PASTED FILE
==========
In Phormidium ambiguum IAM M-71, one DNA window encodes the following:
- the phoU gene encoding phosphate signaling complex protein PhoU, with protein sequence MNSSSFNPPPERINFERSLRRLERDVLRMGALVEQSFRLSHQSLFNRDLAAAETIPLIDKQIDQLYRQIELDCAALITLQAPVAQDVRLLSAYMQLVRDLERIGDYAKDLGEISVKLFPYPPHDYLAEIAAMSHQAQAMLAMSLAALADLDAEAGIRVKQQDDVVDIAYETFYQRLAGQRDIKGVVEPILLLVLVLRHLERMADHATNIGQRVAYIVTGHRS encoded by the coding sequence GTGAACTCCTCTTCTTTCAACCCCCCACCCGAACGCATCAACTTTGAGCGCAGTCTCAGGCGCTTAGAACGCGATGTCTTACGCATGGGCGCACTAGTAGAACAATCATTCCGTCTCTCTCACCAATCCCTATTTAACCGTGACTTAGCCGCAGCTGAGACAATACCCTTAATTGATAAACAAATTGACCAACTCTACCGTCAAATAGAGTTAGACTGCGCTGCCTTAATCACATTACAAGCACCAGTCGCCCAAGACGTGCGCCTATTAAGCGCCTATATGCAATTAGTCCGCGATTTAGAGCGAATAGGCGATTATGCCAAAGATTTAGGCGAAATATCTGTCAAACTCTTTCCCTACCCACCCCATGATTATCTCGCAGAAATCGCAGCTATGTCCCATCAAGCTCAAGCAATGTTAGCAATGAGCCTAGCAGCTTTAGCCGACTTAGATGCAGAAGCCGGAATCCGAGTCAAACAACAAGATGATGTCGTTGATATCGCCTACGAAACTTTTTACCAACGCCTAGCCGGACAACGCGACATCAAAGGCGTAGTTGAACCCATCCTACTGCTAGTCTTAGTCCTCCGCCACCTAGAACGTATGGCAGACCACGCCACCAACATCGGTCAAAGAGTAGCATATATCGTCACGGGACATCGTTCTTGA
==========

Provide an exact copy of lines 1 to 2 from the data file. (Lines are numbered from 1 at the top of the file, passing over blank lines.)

In Phormidium ambiguum IAM M-71, one DNA window encodes the following:
- the phoU gene encoding phosphate signaling complex protein PhoU, with protein sequence MNSSSFNPPPERINFERSLRRLERDVLRMGALVEQSFRLSHQSLFNRDLAAAETIPLIDKQIDQLYRQIELDCAALITLQAPVAQDVRLLSAYMQLVRDLERIGDYAKDLGEISVKLFPYPPHDYLAEIAAMSHQAQAMLAMSLAALADLDAEAGIRVKQQDDVVDIAYETFYQRLAGQRDIKGVVEPILLLVLVLRHLERMADHATNIGQRVAYIVTGHRS encoded by the coding sequence GTGAACTCCTCTTCTTTCAACCCCCCACCCGAACGCATCAACTTTGAGCGCAGTCTCAGGCGCTTAGAACGCGATGTCTTACGCATGGGCGCACTAGTAGAACAATCATTCCGTCTCTCTCACCAATCCCTATTTAACCGTGACTTAGCCGCAGCTGAGACAATACCCTTAATTGATAAACAAATTGACCAACTCTACCGTCAAATAGAGTTAGACTGCGCTGCCTTAATCACATTACAAGCACCAGTCGCCCAAGACGTGCGCCTATTAAGCGCCTATATGCAATTAGTCCGCGATTTAGAGCGAATAGGCGATTATGCCAAAGATTTAGGCGAAATATCTGTCAAACTCTTTCCCTACCCACCCCATGATTATCTCGCAGAAATCGCAGCTATGTCCCATCAAGCTCAAGCAATGTTAGCAATGAGCCTAGCAGCTTTAGCCGACTTAGATGCAGAAGCCGGAATCCGAGTCAAACAACAAGATGATGTCGTTGATATCGCCTACGAAACTTTTTACCAACGCCTAGCCGGACAACGCGACATCAAAGGCGTAGTTGAACCCATCCTACTGCTAGTCTTAGTCCTCCGCCACCTAGAACGTATGGCAGACCACGCCACCAACATCGGTCAAAGAGTAGCATATATCGTCACGGGACATCGTTCTTGA